Quick review: John Sandford’s Bad Blood

Gotta admit it, I like that Virgil Flowers.  He’s got a way with the women, but he’s a love-em-and-leave-em kind of guy.  He gets called in on the interesting cases and he’s not above bending the rules.

Plus, John Sandford is as smooth a writer as they come.  Here’s a sample from Bad Blood, wherein a good kid murders a bad man.

With Flood profoundly unconscious, or maybe already dead, Tripp lifted the man and pushed him into the grain flow, face up, reached out, and pulled his mouth open.  Soybeans were spilling from the truck like water from a pitcher, flowing around the unconscious farmer, filling his mouth, nose ears.  They gathered in his eye sockets, and in his shirt pockets, and in the John 3:16 hat. They squirted down into his overalls, slipping through the folds of his boxer shorts, hard and round, looking for a resting place in a navel or a fold of skin.

That’s some nice writing.  I like the flow of the words, the rhyme of sockets and pockets, the way his words make you feel the ever-rushing trickle and flow of the beans that will finish the job.

Bad Blood is a police procedural, of course, and it’s more of the how-do-we-prove-it than the who-did it variety.  Once the pieces fall into place and you think you’re just going to march through the rounding up of the bad guys, Sandford surprises you with a genuinely scary twist.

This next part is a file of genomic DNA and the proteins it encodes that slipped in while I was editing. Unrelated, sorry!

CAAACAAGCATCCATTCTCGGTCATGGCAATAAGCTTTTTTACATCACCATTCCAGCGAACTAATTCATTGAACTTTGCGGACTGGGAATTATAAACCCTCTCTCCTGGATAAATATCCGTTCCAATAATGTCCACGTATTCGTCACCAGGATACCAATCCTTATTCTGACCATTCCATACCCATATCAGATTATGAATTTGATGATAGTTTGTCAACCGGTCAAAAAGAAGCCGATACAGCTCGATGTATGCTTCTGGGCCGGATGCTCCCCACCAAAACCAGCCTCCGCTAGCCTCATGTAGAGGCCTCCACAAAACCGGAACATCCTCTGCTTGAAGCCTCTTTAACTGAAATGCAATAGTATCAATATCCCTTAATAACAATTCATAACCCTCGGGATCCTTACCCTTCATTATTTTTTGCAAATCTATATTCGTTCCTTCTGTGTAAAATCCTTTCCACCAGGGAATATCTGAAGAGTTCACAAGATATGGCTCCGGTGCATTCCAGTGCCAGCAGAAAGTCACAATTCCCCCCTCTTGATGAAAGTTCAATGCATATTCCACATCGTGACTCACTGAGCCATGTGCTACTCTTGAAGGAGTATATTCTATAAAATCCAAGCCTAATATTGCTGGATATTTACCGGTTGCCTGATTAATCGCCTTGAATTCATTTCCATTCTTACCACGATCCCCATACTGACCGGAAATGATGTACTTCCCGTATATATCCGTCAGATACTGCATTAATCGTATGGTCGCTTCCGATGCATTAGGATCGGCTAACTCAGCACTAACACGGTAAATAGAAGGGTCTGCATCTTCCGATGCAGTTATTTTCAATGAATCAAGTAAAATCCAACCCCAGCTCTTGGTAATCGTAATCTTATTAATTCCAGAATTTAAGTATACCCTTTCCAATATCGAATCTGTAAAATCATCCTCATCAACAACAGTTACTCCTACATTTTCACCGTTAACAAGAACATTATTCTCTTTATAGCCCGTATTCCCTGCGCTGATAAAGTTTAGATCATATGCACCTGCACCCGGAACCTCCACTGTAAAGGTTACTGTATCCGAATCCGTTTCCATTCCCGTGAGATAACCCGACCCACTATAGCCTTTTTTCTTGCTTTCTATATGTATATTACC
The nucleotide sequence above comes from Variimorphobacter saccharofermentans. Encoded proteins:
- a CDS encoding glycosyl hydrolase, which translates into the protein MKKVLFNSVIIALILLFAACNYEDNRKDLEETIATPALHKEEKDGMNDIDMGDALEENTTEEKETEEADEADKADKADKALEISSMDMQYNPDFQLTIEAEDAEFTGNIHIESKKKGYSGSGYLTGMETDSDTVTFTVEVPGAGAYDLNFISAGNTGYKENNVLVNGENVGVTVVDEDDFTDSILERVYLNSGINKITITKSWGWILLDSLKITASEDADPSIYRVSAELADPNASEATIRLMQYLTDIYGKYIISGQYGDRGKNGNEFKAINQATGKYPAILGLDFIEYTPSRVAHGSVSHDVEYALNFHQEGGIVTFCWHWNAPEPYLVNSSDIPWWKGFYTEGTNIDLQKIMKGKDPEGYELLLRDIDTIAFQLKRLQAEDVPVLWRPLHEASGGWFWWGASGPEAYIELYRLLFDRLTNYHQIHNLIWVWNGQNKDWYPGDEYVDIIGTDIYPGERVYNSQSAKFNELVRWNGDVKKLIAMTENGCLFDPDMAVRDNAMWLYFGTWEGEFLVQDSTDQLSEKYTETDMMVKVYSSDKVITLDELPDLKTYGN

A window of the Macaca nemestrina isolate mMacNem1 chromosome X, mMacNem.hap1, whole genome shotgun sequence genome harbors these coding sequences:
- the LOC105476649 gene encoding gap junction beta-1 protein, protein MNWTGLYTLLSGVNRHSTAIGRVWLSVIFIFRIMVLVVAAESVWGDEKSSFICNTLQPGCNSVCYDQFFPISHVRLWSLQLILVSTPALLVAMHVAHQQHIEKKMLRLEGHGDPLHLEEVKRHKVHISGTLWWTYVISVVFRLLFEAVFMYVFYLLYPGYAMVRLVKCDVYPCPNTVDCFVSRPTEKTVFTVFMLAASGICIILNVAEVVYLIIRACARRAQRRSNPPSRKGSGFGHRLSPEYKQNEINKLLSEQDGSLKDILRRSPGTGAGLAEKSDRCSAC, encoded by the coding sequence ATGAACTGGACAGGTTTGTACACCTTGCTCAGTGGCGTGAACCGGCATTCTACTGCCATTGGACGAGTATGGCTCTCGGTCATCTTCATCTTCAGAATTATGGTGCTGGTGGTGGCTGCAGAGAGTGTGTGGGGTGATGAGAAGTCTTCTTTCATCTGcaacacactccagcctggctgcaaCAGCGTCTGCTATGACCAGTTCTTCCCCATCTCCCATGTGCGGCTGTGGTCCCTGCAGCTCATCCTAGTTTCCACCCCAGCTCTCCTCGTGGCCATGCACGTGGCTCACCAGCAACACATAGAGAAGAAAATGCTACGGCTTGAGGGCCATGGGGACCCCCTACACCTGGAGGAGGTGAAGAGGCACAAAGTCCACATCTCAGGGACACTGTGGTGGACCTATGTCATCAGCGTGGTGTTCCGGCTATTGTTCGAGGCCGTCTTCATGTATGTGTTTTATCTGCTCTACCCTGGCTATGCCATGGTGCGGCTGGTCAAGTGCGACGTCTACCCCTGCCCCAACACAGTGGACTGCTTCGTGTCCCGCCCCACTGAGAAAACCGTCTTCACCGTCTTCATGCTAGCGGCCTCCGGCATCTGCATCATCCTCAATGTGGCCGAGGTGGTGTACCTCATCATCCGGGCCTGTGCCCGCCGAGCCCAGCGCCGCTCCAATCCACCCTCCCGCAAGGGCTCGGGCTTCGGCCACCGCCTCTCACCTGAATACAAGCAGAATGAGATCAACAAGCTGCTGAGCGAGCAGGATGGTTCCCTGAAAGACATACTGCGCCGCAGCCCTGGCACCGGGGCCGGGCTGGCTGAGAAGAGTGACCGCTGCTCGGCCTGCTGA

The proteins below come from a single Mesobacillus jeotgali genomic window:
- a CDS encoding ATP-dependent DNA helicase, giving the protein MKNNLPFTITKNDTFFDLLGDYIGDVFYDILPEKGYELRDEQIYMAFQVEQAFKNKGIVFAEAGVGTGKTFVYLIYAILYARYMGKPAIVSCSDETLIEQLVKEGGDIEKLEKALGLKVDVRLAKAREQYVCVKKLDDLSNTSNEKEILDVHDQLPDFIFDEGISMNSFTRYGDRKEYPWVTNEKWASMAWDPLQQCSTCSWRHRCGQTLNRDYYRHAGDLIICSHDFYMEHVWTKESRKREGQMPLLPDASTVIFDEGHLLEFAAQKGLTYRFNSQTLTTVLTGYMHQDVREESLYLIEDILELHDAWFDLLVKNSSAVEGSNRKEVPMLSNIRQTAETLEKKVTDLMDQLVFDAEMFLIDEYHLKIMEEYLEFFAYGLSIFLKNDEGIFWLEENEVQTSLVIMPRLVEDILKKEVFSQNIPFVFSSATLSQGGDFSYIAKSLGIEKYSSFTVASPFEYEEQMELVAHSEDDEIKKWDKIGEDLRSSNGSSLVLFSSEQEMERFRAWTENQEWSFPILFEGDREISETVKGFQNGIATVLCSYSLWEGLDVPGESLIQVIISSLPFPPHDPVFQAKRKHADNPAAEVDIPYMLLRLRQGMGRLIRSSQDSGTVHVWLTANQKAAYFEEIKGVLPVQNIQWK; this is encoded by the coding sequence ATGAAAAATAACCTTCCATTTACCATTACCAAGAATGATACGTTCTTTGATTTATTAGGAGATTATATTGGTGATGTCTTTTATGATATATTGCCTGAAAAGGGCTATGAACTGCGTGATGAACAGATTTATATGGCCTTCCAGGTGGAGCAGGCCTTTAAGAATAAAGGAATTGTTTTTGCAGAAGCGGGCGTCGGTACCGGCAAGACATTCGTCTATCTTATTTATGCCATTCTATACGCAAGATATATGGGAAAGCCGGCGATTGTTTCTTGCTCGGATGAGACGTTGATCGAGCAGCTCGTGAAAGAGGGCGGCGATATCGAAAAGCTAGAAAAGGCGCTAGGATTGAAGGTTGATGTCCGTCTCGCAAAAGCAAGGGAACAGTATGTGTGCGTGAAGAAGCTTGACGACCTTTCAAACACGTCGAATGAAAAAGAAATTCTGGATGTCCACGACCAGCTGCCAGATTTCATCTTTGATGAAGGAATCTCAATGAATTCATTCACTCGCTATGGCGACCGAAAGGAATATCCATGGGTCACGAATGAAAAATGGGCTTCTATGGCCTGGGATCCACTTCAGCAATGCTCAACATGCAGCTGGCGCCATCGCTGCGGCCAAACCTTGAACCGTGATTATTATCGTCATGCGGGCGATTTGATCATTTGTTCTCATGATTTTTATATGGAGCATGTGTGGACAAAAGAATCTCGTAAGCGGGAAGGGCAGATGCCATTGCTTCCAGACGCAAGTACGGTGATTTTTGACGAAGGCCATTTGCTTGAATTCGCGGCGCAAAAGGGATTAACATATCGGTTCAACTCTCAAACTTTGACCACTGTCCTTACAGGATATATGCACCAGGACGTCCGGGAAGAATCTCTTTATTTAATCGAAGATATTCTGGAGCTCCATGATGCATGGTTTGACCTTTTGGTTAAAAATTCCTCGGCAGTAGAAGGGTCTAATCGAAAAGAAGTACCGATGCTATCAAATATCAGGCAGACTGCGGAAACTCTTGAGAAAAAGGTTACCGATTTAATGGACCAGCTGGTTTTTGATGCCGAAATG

The book is an engaging read and well-crafted, the characters are likable, but I never really got emotionally connected with the evil of the crime.  Sandford’s characters say it’s horrible and talk about the fact that the victims are damaged, perhaps irretrievably… but the only victims we actually see don’t draw you in and make you see the horror.   These are girls, ages 12 to 15, who are matter-of-fact about what occurred to them and that they didn’t like it and we are supposed to be struck by how insane they must be to be so calm.   Plus, since we do not get the characters’ thoughts – just what they say and do – it’s easy to stay disengaged.

Overall, Bad Blood is well worth reading.  A quick look at the average rating on Amazon shows it a 3.6 out of 5 – I think that’s a bit low!

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